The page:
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October 1, 2010

It turns out that some of those stereotypes about Paris are true. People smoke more than in the US, carry around baguettes in straw shopping baskets, and are far more fashionably dressed than in most American cities. We even spied an adorable French girl sitting on a doorstep in an alley smoking while wearing a beret, a striped shirt, and winged black eyeliner. Surely she was a plant by the local tourism board.

Speaking of tourism, we did a lot of it, and it was wonderful, though tiring. Our trips always seem to involve a ton of walking, and this one was true to form. We traipsed all over Paris and managed to go everywhere on our itinerary while eating delicious pastries and taking lots of photos. Despite our combined complete deficiency in French, we even somehow avoided rude waiters. Everyone was perfectly civil to us, which I think had something to do with the fact that we tried hard not to act like entitled, annoying American tourists. Or look like them–we were both asked questions on the metro several times by French-speakers who seemed surprised that we had no idea what they were saying.

We stayed right near the Arc de Triomphe. Did you know that underneath it there’s a memorial flame for the unknown soldier that’s been burning continuously since 1923? Well, except for when a drunken soccer fan put it out by peeing on it. There are also lovely views from the top.

Of course we went to Notre Dame, and we briefly saw blue skies for what may have been the only time on the whole trip.

It’s hard to take good photos because you’re not allowed to use a flash or tripod, but we visited the famous (and creepy!) Catacombs. While we were waiting to in line to enter we watched the Techno Parade, which involved large flat-bed trucks filled with people dancing to techno music. We could hear the beats of the music as we descended underground. Talk about contrasts.

This was taken at the Pompidou Center, a modern art museum where we went after we’d soaked up all of the classical art we could take at the Louvre.

This one needs no introduction. It was undergoing renovation, though, so there was netting around several areas.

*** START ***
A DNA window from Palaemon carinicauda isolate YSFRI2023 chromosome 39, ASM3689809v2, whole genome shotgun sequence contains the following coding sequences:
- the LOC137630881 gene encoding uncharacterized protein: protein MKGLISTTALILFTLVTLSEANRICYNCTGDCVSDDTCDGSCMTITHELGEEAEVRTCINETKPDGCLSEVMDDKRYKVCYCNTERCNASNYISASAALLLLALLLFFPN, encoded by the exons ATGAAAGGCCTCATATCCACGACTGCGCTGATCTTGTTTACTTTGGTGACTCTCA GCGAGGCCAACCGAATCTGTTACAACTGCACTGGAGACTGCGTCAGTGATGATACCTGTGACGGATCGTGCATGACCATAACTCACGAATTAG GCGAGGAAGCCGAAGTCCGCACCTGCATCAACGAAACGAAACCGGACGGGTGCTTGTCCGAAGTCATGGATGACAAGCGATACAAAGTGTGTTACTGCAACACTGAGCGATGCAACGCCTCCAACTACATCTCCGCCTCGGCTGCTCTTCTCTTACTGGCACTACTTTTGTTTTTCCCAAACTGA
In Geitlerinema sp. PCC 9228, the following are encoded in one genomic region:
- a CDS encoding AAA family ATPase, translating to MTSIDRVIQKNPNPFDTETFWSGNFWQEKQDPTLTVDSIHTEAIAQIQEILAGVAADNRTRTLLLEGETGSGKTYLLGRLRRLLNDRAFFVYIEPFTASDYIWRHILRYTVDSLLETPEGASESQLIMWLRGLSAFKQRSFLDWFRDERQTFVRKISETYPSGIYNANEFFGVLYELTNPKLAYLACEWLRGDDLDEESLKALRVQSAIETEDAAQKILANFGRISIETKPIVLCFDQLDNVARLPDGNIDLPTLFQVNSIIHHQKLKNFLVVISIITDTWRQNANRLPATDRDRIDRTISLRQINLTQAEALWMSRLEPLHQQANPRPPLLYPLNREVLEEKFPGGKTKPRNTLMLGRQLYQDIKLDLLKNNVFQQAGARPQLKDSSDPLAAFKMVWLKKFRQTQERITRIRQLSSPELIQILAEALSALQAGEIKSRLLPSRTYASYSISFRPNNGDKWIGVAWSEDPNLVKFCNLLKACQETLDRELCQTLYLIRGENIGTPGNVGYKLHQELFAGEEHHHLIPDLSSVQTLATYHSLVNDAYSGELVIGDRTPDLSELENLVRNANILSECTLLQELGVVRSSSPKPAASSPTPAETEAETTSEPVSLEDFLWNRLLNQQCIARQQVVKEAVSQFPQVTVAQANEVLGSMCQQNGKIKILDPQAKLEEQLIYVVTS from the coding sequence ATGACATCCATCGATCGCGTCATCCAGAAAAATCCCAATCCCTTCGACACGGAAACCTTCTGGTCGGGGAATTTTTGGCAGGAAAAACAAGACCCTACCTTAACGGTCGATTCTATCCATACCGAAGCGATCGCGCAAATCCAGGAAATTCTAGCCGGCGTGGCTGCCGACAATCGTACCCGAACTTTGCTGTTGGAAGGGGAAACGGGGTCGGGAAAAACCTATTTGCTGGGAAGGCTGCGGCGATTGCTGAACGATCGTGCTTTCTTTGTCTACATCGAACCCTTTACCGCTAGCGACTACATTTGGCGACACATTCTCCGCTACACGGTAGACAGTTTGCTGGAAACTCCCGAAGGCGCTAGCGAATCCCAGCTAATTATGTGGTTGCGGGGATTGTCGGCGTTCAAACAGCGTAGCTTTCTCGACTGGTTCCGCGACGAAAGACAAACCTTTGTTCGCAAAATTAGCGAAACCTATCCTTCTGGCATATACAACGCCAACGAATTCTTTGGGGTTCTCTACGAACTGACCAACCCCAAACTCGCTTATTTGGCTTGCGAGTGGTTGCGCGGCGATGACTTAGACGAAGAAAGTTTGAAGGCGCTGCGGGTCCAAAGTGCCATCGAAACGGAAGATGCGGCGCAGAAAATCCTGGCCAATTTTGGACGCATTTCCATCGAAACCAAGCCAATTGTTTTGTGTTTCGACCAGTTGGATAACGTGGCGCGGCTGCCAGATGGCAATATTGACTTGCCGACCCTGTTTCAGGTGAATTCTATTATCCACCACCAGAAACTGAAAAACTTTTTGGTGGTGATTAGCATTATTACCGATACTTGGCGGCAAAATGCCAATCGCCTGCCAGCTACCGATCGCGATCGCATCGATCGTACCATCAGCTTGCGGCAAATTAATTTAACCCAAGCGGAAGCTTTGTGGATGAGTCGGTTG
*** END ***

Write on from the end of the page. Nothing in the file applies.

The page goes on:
We went up just after dark, when there was still enough light to take photos without a flash if you steadied your hand on a railing. Isn’t the city beautiful?

The guidebooks all said that the palace at Versailles was a “must-see,” so we went, but I wasn’t expecting to be terribly impressed by a fancy house. But we happened to go while they were holding a special exhibit of work by Takashi Murakami, and the surreal contrast was amazing. If you know him for nothing else it’s probably for his wildly successful collaborations with Louis Vuitton, but he also makes highly-sought-after art. Elaborate gilded rococo/neoclassical rooms, meet giant glossy pop-art sculptures.

Whoever thought that it would be a good idea to let Murakami loose in Versailles was right.

Paris has a reputation as the most romantic city in the world, and that proved true for me. While we were there Steven proposed, and I said yes.

4 Comments leave one →
  1. October 2, 2010 12:12 am

    Sound like fun!

  2. October 2, 2010 12:24 am

    Congratulations! That looks like a perfect trip. I really loved Versaille, even without modern art. I think the garden is sooo beautiful and the inside overwelming. Just because I was constantly switching between amazement and shoking my head. It’s rediculous to incooperate that mutch gold in one house. But it’s the essence of baroque.

  3. Lisa permalink
    October 4, 2010 7:58 pm

    This is my favorite post on a blog ever :D CONGRATULATIONS!!!!!!!!!

  4. October 7, 2010 1:45 pm

    Congrats!!!! That is such a romantic story you will be able to tell over and over!

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